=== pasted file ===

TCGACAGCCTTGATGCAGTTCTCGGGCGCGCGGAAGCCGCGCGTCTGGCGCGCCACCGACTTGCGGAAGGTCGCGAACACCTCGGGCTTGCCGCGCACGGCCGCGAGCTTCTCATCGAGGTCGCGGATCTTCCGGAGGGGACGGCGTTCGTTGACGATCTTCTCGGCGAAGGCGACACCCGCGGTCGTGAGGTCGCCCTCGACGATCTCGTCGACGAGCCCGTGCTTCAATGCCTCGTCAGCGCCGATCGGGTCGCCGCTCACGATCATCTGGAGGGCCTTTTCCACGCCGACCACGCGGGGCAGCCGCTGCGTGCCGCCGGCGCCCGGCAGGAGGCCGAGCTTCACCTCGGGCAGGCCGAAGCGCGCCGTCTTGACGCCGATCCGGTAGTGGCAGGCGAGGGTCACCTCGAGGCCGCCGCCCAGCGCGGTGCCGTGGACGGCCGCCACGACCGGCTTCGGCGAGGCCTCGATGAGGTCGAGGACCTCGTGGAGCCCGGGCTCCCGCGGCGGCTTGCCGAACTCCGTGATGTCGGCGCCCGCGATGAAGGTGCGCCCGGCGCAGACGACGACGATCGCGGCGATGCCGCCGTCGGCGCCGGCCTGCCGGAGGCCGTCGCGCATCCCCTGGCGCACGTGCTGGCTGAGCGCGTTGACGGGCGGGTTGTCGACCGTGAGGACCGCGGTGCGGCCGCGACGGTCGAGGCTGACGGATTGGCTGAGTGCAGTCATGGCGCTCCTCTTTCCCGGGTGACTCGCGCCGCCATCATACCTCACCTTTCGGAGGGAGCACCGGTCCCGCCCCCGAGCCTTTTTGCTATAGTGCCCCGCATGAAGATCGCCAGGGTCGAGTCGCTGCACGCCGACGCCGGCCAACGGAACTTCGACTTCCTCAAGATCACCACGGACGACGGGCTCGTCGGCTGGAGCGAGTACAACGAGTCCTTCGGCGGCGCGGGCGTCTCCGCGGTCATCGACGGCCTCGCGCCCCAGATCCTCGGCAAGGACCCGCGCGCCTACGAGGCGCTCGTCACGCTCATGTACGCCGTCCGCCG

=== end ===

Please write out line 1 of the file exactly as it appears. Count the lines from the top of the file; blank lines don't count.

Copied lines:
TCGACAGCCTTGATGCAGTTCTCGGGCGCGCGGAAGCCGCGCGTCTGGCGCGCCACCGACTTGCGGAAGGTCGCGAACACCTCGGGCTTGCCGCGCACGGCCGCGAGCTTCTCATCGAGGTCGCGGATCTTCCGGAGGGGACGGCGTTCGTTGACGATCTTCTCGGCGAAGGCGACACCCGCGGTCGTGAGGTCGCCCTCGACGATCTCGTCGACGAGCCCGTGCTTCAATGCCTCGTCAGCGCCGATCGGGTCGCCGCTCACGATCATCTGGAGGGCCTTTTCCACGCCGACCACGCGGGGCAGCCGCTGCGTGCCGCCGGCGCCCGGCAGGAGGCCGAGCTTCACCTCGGGCAGGCCGAAGCGCGCCGTCTTGACGCCGATCCGGTAGTGGCAGGCGAGGGTCACCTCGAGGCCGCCGCCCAGCGCGGTGCCGTGGACGGCCGCCACGACCGGCTTCGGCGAGGCCTCGATGAGGTCGAGGACCTCGTGGAGCCCGGGCTCCCGCGGCGGCTTGCCGAACTCCGTGATGTCGGCGCCCGCGATGAAGGTGCGCCCGGCGCAGACGACGACGATCGCGGCGATGCCGCCGTCGGCGCCGGCCTGCCGGAGGCCGTCGCGCATCCCCTGGCGCACGTGCTGGCTGAGCGCGTTGACGGGCGGGTTGTCGACCGTGAGGACCGCGGTGCGGCCGCGACGGTCGAGGCTGACGGATTGGCTGAGTGCAGTCATGGCGCTCCTCTTTCCCGGGTGACTCGCGCCGCCATCATACCTCACCTTTCGGAGGGAGCACCGGTCCCGCCCCCGAGCCTTTTTGCTATAGTGCCCCGCATGAAGATCGCCAGGGTCGAGTCGCTGCACGCCGACGCCGGCCAACGGAACTTCGACTTCCTCAAGATCACCACGGACGACGGGCTCGTCGGCTGGAGCGAGTACAACGAGTCCTTCGGCGGCGCGGGCGTCTCCGCGGTCATCGACGGCCTCGCGCCCCAGATCCTCGGCAAGGACCCGCGCGCCTACGAGGCGCTCGTCACGCTCATGTACGCCGTCCGCCG